Searching over 5,500,000 cases.

Buy This Entire Record For $7.95

Official citation and/or docket number and footnotes (if any) for this case available with purchase.

Learn more about what you receive with purchase of this case.

In Re Marriage of Lord




Appeal from the Circuit Court of Du Page County; the Hon. James W. Jerz, Judge, presiding.


Robert Lord appeals from a supplemental judgment entered in a dissolution-of-marriage proceeding. He contends that the trial judge abused his discretion in reserving maintenance until March 1985, erred in distribution of the marital property, and erred in ruling on attorney fees.


A preliminary question, which has not been raised by the parties, is whether the judgment reserving maintenance is appealable. Our analysis of the recent supreme court case of In re Marriage of Leopando (1983), 96 Ill.2d 114, is central to this.

Leopando decides that only a single claim is presented in a proceeding for dissolution of marriage; and that other issues such as custody, property disposition, maintenance, support, and attorney fees, are not separate claims, but rather interrelated issues which are merely ancillary to the cause of action. 96 Ill.2d 114, 119.

The supplemental decree entered here on April 28, 1983, found, based on medical testimony, that Arlene Lord has consistently shown symptoms of Raynaud's disease, and that she "might develop a disabling collagen disease within ten (10) years of the initial symptom and that this disease, if it is to occur, should be apparent by 1985." The court found that if she did develop the disease the amount of marital property assigned to her would not be adequate to support her without assistance from Robert Lord. Based on these findings the court ordered:

"That maintenance for ARLENE LORD is reserved and may be set in the future if she shall be found within the time from entry of Judgment until March, 1985, to be suffering from a known collagen disease or other potentially disabling condition resulting from or associated with Raynaud's disease or Raynaud's phenomena."

• 1, 2 The reservation of maintenance has statutory authority based on the agreement of the parties or motion of either party and a finding by the court that appropriate circumstances exist. (Ill. Rev. Stat. 1983, ch. 40, par. 401(3); see also In re Marriage of McNeely (1983), 117 Ill. App.3d 320, 329.) While the authority to reserve issues does not directly speak to finality and appealability, we consider that it does so indirectly. Where jurisdiction is appropriately reserved, the public policy against fragmented litigation referred to in Leopando (In re Marriage of Leopando (1983), 96 Ill.2d 114, 119-20) will not be significantly undercut by granting finality to the judgment. (Cf. In re Marriage of Parks (1984), 122 Ill. App.3d 905, 908.) In Parks, the trial court resolved all issues over which it had in personam jurisdiction. The fact that it reserved substantial issues, including distribution of property, maintenance and child support, which it lacked personal jurisdiction to adjudicate, was held to distinguish Leopando, and the judgment was found to be final and appealable.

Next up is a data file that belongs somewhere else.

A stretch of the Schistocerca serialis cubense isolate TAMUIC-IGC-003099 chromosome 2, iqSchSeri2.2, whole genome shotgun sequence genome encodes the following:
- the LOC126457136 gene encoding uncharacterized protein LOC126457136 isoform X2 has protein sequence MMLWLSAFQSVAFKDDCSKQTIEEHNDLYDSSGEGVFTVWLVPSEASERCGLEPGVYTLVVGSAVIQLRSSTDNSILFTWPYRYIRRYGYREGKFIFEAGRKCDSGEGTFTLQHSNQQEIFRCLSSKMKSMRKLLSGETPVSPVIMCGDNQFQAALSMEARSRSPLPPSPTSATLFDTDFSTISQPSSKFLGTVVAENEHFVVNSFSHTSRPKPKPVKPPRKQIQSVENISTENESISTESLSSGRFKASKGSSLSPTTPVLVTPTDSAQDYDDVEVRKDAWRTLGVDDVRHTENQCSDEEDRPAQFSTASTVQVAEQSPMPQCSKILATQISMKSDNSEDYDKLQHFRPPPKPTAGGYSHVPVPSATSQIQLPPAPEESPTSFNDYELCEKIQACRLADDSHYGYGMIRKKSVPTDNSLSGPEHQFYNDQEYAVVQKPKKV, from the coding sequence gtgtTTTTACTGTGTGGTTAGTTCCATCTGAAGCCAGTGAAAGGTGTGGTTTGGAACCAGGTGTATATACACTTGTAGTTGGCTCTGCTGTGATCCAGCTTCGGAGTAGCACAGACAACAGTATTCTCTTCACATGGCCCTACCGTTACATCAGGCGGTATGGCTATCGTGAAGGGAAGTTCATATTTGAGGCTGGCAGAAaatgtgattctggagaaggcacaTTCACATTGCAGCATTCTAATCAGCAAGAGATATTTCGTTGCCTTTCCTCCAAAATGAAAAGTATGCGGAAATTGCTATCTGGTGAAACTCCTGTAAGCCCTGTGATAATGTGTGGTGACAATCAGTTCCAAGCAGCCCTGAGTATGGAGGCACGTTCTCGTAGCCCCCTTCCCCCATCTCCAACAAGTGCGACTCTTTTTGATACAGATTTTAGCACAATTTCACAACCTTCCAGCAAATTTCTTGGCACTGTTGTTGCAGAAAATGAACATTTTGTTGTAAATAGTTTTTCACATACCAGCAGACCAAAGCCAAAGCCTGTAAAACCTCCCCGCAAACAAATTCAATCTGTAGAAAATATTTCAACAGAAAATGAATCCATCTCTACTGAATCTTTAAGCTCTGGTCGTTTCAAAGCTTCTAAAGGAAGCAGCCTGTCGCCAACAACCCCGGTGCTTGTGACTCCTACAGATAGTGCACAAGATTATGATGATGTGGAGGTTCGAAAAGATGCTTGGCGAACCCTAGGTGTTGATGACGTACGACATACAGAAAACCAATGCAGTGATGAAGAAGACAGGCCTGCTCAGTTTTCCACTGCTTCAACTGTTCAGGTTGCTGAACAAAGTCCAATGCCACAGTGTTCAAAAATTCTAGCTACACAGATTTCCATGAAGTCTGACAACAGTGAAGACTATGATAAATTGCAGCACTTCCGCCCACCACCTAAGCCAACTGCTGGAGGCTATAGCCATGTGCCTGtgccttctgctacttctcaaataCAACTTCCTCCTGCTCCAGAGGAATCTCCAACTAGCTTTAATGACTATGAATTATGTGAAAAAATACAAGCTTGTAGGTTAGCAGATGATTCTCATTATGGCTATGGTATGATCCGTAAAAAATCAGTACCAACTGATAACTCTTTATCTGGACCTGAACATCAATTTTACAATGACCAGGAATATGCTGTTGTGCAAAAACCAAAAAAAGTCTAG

• 3 We perceive a parallel policy here. The reservation of jurisdiction here was neither arbitrary nor designed solely for convenience, but was motivated by a legitimate concern for Arlene's circumstances which may not have been able to be dealt with in any other manner. As in Parks, the circumstances of this case are also unique. There is a finding that a party has organic symptoms of a disease which may or may not manifest itself in a disabling disease, but that question is determinable, based on expert medical testimony, within a certain period of time. Implicitly, the trial court is finding that no maintenance is justified under the present circumstances but that if the condition develops the distribution of property would be inadequate to protect the wife. If properly based, the trial court's decision would appear to be the wise one. On the other hand it would be extremely unfair to the husband, should the order be shielded from appellate review for a considerable period of time if, in fact, the court's discretion has not been properly exercised.

In Leopando, the appeal of questions of custody was protected by Supreme Court Rule 306(a)(1) (87 Ill.2d R. 306(a)(1)), providing for application for leave to appeal from interlocutory custody orders. (In re Marriage of Leopando (1983), 96 Ill.2d 114, 118.) Here, absent our resolution in favor of the appealability of the order reserving maintenance, there is no apparent avenue for interlocutory appeal, as judgments for dissolution which reserve some issues do not fall within the scope of the provision for review of interlocutory orders under Leopando, since no multiple claims are involved. See 87 Ill.2d Rules 306-08.

It should also be noted that in Leopando only one issue, custody, was resolved. Here, only one issue was reserved and the policy against piecemeal appeals is not so severely impacted. In effect, there was a final conclusion on the present lack of need of maintenance and retention of jurisdiction to modify the decree and to award maintenance if the known symptoms developed into a debilitating disease. The substance of the judgment was to decide fully that which could fairly then be decided.

For these reasons we conclude that Leopando is distinguishable, and that the judgment is final and appealable.


On the merits, we conclude that the trial court's ruling is an appropriate exercise of the court's discretion.